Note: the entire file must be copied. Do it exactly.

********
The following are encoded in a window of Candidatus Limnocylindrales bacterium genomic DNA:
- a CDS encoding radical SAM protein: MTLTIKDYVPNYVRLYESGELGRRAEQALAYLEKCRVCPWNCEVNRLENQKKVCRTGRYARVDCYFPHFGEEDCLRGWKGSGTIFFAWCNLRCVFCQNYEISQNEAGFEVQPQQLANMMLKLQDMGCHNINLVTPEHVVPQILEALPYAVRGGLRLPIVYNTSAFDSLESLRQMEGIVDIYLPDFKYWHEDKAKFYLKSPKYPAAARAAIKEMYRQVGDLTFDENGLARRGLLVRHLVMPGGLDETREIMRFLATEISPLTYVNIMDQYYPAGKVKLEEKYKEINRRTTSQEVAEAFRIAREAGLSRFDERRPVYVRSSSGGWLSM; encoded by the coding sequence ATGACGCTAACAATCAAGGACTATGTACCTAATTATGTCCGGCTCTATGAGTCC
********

The following are encoded in a window of Candidatus Limnocylindrales bacterium genomic DNA:
- a CDS encoding radical SAM protein: MTLTIKDYVPNYVRLYESGELGRRAEQALAYLEKCRVCPWNCEVNRLENQKKVCRTGRYARVDCYFPHFGEEDCLRGWKGSGTIFFAWCNLRCVFCQNYEISQNEAGFEVQPQQLANMMLKLQDMGCHNINLVTPEHVVPQILEALPYAVRGGLRLPIVYNTSAFDSLESLRQMEGIVDIYLPDFKYWHEDKAKFYLKSPKYPAAARAAIKEMYRQVGDLTFDENGLARRGLLVRHLVMPGGLDETREIMRFLATEISPLTYVNIMDQYYPAGKVKLEEKYKEINRRTTSQEVAEAFRIAREAGLSRFDERRPVYVRSSSGGWLSM; encoded by the coding sequence ATGACGCTAACAATCAAGGACTATGTACCTAATTATGTCCGGCTCTATGAGTCC